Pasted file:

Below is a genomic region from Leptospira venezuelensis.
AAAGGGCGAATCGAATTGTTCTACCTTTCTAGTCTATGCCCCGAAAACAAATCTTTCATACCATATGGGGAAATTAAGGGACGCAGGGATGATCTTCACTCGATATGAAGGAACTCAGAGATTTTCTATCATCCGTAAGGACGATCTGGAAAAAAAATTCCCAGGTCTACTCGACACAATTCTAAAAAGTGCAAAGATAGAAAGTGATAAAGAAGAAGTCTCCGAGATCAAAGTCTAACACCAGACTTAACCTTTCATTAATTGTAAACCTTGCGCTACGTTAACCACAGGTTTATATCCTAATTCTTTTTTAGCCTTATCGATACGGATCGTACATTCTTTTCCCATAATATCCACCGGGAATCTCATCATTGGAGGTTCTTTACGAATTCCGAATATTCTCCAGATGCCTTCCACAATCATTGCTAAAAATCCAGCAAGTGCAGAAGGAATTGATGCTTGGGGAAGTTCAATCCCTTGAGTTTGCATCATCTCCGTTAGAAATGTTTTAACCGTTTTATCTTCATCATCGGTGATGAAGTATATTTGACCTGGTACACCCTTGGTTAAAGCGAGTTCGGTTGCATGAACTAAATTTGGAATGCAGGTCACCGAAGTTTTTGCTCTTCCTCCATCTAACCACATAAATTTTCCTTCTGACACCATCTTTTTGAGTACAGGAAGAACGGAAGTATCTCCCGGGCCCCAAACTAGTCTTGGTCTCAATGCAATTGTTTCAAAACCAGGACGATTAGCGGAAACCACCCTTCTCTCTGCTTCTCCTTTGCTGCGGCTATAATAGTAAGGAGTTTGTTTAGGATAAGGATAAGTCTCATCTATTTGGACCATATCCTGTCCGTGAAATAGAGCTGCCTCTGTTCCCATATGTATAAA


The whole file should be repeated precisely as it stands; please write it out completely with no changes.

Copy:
Below is a genomic region from Leptospira venezuelensis.
AAAGGGCGAATCGAATTGTTCTACCTTTCTAGTCTATGCCCCGAAAACAAATCTTTCATACCATATGGGGAAATTAAGGGACGCAGGGATGATCTTCACTCGATATGAAGGAACTCAGAGATTTTCTATCATCCGTAAGGACGATCTGGAAAAAAAATTCCCAGGTCTACTCGACACAATTCTAAAAAGTGCAAAGATAGAAAGTGATAAAGAAGAAGTCTCCGAGATCAAAGTCTAACACCAGACTTAACCTTTCATTAATTGTAAACCTTGCGCTACGTTAACCACAGGTTTATATCCTAATTCTTTTTTAGCCTTATCGATACGGATCGTACATTCTTTTCCCATAATATCCACCGGGAATCTCATCATTGGAGGTTCTTTACGAATTCCGAATATTCTCCAGATGCCTTCCACAATCATTGCTAAAAATCCAGCAAGTGCAGAAGGAATTGATGCTTGGGGAAGTTCAATCCCTTGAGTTTGCATCATCTCCGTTAGAAATGTTTTAACCGTTTTATCTTCATCATCGGTGATGAAGTATATTTGACCTGGTACACCCTTGGTTAAAGCGAGTTCGGTTGCATGAACTAAATTTGGAATGCAGGTCACCGAAGTTTTTGCTCTTCCTCCATCTAACCACATAAATTTTCCTTCTGACACCATCTTTTTGAGTACAGGAAGAACGGAAGTATCTCCCGGGCCCCAAACTAGTCTTGGTCTCAATGCAATTGTTTCAAAACCAGGACGATTAGCGGAAACCACCCTTCTCTCTGCTTCTCCTTTGCTGCGGCTATAATAGTAAGGAGTTTGTTTAGGATAAGGATAAGTCTCATCTATTTGGACCATATCCTGTCCGTGAAATAGAGCTGCCTCTGTTCCCATATGTATAAA